Well, then at the output of the bandpass filter, because the spectrum now consists of a single spike on the frequency spectrum, we know that there will be a sinusoidal waveform. So, by bandpass filtering a square wave we can generate a sine wave. If we bandpass filter the third harmonic, we will obtain a sinewave at 3kHz, for the fifth harmonic we obtain a 5kHz harmonic, and so on.

Now, let’s have a look at the setup that is going to be made. The 1kHz square wave that we generate using the relaxation oscillation will serve as input for a Sallen-Key bandpass filter.



The components of the filter will be determined in such a manner that the central frequency will be 1kHz.

Then we will look frequency spectrum and the signal in the time domain at the input of the filter and we will also look at spectrum and time domain waveform at the output of the filter to see how filtering affects the square wave.

As the measurements are made, we are going to investigate the figure of merit known as the total harmonic distortion (THD). The THD is a numerical indicator of the amount of distortion in a sine wave.



A pure sine wave having a frequency spectrum consisting of a single spike would have a THD equal to 0.

In the formula, v2 is the voltage of the second harmonic, vis the voltage of the third harmonic, etc. So, a pure sine wave will have no upper harmonics so the numerator in the formula will be 0, therefore THD will be 0, indicating a pure sine wave with no distortions.

In this application that we are talking about, the conversion of a square wave into a sine wave, we can consider that square wave to be a highly distorted 1kHz sine wave, therefore the THD will be non-zero.

As we filter the fundamental component through one bandpass filter we expect that the harmonic components to be attenuated. Cascading multiple bandpass filters, we expect that the harmonic components to go to zero and the THD of our waveform would approach 0%.

Moving to the experimental analysis, here is the constructed circuit.



On the left side is the relaxation oscillator having the output applied to a Sallen-Key bandpass filter constructed on the right side of the breadboard. At the input of the filter, instead of using a constant resistance value, a good practice is to use a potentiometer in order to adjust the central frequency of the filter.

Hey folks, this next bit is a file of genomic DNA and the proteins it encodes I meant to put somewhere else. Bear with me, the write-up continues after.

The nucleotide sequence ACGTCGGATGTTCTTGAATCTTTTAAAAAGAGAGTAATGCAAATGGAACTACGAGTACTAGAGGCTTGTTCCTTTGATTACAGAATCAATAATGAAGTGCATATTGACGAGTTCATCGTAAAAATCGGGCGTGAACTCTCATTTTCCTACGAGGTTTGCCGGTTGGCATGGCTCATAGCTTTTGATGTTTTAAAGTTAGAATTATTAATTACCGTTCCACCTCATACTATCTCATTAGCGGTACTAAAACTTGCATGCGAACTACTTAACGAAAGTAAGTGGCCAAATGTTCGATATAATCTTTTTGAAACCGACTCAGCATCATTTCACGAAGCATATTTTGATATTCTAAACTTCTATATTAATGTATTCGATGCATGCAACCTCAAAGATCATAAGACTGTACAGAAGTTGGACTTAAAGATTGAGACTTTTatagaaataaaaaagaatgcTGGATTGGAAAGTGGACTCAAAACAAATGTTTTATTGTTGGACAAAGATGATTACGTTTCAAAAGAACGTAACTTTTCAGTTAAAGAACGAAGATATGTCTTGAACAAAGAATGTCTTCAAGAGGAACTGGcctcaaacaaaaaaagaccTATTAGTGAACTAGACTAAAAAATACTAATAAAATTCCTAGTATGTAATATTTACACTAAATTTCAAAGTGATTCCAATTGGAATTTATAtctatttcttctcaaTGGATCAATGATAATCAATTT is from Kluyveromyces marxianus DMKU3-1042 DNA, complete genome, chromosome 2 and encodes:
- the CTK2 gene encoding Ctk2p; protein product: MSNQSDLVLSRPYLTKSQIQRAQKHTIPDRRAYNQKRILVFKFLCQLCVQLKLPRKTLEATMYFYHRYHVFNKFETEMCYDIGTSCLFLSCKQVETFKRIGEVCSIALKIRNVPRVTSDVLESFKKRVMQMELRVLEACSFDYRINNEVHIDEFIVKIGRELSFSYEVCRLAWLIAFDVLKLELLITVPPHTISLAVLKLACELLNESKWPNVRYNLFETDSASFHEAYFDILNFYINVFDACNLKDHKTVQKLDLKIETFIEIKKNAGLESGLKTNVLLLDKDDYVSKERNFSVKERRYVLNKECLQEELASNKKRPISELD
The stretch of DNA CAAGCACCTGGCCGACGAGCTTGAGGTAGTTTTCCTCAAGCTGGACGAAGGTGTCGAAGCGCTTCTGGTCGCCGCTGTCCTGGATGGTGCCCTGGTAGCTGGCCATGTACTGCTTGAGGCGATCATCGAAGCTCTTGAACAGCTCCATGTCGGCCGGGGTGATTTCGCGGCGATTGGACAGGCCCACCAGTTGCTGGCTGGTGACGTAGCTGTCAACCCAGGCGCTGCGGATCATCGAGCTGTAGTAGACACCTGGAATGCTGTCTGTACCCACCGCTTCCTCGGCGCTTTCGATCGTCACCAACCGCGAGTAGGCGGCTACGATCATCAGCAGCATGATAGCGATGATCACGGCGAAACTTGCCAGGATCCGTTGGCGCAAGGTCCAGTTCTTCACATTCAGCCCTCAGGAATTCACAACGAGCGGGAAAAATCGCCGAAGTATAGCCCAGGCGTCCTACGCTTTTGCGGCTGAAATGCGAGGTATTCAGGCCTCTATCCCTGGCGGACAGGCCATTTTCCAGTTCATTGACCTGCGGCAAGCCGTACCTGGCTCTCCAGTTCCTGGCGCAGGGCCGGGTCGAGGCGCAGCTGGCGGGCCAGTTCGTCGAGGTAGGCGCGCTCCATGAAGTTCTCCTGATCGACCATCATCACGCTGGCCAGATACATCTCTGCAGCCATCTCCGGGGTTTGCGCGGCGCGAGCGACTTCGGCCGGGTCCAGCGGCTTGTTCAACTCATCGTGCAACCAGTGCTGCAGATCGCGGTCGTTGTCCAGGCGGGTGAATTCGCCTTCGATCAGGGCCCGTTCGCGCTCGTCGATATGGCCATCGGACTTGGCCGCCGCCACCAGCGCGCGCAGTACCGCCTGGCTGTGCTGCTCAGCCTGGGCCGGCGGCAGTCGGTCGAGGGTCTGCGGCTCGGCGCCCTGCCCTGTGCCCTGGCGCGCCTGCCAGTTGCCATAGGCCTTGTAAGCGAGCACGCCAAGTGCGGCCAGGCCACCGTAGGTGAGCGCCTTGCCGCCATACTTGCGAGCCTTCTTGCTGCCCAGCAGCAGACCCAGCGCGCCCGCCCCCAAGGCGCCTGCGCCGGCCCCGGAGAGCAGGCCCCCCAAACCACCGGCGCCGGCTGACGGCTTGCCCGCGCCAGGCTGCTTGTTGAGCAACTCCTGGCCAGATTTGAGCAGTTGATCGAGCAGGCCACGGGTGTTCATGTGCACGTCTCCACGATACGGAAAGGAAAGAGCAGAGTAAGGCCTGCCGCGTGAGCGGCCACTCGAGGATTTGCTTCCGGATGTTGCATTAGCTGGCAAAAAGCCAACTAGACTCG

Let's first use the Network Analyzer from Scopy to generate a Bode Magnitude and Phase plot for a Sallen-Key bandpass filter.



As the Network Analyzer runs, it applies sine waves to the input of the filter, measures the output sine wave and then calculates the gain at each of these frequencies. You can see that magnitude plot is a bandpass filter centered at around 1kHz.

Now let’s examine the output of the relaxation oscillator both on the oscilloscope and using the spectrum analyzer to display the frequency spectrum.



There is the approximatively 1kHz square wave with a peak-to-peak amplitude of around 8V (using an op amp which is not rail-to-rail).

On the spectrum analyzer, the output is the frequency spectrum of the relaxation oscillator.



There is the fundamental component at 1kHz and the upper level harmonics. (at 3kHz, 5kHz, 7kHz, 9kHz).

Now let’s take the relaxation oscillator output and apply it to the input of the bandpass filter and examine the output of the bandpass filter.




In orange is the input of the bandpass filter and the output is in purple. You can see just by filtering through a single second-order bandpass filter centered at 1kHz, the output is approaching the shape of a sine wave.

If we are performing a spectrum analysis on the output of the filter we can see a behavior somehow expected.


On this scale, the fundamental component is already much larger than the distortion components (the 7kHz and 9kHz are almost zero). You can see that the 3kHz and 5kHz components are still present and their effect can be noticed on the time domain plot (distorted sine wave).

If we cascade another bandpass filter with 1kHz central frequency at the output, we can produce a signal much closer to an ideal sine wave. In the frequency spectrum you will essentially have only the fundamental and the THD will reach almost 0%.

To sum up, during this article we looked at how a real circuit can be used to extract a sinusoidal component from a square wave input by introducing the frequency spectrum of signals.


Note: The plots were made using the ADALM2000 - Advanced Active Learning Module and Scopy. The circuits were drawn using LTspice tool.